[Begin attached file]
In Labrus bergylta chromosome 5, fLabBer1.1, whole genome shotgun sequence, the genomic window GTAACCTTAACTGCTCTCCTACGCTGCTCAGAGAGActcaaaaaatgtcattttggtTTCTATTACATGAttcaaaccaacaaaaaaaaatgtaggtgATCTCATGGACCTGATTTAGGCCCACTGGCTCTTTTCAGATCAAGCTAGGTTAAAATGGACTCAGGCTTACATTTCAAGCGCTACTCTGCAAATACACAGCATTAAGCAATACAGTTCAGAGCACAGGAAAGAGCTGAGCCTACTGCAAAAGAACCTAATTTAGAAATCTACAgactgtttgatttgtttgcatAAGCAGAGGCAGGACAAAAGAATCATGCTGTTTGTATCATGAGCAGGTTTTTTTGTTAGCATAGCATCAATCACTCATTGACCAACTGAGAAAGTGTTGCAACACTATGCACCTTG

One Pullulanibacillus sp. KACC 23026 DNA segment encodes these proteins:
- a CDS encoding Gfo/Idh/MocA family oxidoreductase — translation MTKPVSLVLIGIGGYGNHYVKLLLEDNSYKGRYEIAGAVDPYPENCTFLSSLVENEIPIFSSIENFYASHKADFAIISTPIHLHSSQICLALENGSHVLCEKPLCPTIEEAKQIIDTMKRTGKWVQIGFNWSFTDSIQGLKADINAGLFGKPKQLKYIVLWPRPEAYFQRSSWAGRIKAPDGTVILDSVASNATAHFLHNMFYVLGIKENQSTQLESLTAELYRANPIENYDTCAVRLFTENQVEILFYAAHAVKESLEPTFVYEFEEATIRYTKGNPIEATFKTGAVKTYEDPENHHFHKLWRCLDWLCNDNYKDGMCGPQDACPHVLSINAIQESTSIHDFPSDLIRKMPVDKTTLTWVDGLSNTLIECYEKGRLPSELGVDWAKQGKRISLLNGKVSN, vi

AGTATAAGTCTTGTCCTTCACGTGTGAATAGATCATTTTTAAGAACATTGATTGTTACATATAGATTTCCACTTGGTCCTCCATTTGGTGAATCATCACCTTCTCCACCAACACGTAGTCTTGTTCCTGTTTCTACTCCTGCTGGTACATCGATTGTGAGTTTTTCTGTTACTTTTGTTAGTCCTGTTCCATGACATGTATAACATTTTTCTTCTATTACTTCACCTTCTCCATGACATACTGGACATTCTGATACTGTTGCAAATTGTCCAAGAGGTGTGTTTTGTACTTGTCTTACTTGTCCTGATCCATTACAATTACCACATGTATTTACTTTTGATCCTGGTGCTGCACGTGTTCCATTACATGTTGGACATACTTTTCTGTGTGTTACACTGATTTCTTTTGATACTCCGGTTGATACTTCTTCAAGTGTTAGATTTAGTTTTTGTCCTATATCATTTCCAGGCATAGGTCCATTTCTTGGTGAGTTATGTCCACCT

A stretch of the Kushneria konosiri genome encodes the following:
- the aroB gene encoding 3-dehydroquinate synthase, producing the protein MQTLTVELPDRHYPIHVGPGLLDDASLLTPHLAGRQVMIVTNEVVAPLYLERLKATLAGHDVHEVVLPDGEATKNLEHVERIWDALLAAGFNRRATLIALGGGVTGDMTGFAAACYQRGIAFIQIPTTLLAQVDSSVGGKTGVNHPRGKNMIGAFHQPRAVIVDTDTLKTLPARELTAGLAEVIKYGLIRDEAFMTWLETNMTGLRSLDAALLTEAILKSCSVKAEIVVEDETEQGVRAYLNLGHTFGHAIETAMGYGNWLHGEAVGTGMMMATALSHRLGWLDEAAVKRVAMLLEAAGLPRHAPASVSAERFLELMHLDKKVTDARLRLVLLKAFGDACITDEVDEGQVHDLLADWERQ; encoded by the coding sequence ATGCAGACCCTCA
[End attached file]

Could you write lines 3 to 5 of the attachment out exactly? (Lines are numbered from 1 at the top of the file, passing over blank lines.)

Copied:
- a CDS encoding Gfo/Idh/MocA family oxidoreductase — translation MTKPVSLVLIGIGGYGNHYVKLLLEDNSYKGRYEIAGAVDPYPENCTFLSSLVENEIPIFSSIENFYASHKADFAIISTPIHLHSSQICLALENGSHVLCEKPLCPTIEEAKQIIDTMKRTGKWVQIGFNWSFTDSIQGLKADINAGLFGKPKQLKYIVLWPRPEAYFQRSSWAGRIKAPDGTVILDSVASNATAHFLHNMFYVLGIKENQSTQLESLTAELYRANPIENYDTCAVRLFTENQVEILFYAAHAVKESLEPTFVYEFEEATIRYTKGNPIEATFKTGAVKTYEDPENHHFHKLWRCLDWLCNDNYKDGMCGPQDACPHVLSINAIQESTSIHDFPSDLIRKMPVDKTTLTWVDGLSNTLIECYEKGRLPSELGVDWAKQGKRISLLNGKVSN, vi

AGTATAAGTCTTGTCCTTCACGTGTGAATAGATCATTTTTAAGAACATTGATTGTTACATATAGATTTCCACTTGGTCCTCCATTTGGTGAATCATCACCTTCTCCACCAACACGTAGTCTTGTTCCTGTTTCTACTCCTGCTGGTACATCGATTGTGAGTTTTTCTGTTACTTTTGTTAGTCCTGTTCCATGACATGTATAACATTTTTCTTCTATTACTTCACCTTCTCCATGACATACTGGACATTCTGATACTGTTGCAAATTGTCCAAGAGGTGTGTTTTGTACTTGTCTTACTTGTCCTGATCCATTACAATTACCACATGTATTTACTTTTGATCCTGGTGCTGCACGTGTTCCATTACATGTTGGACATACTTTTCTGTGTGTTACACTGATTTCTTTTGATACTCCGGTTGATACTTCTTCAAGTGTTAGATTTAGTTTTTGTCCTATATCATTTCCAGGCATAGGTCCATTTCTTGGTGAGTTATGTCCACCT

A stretch of the Kushneria konosiri genome encodes the following: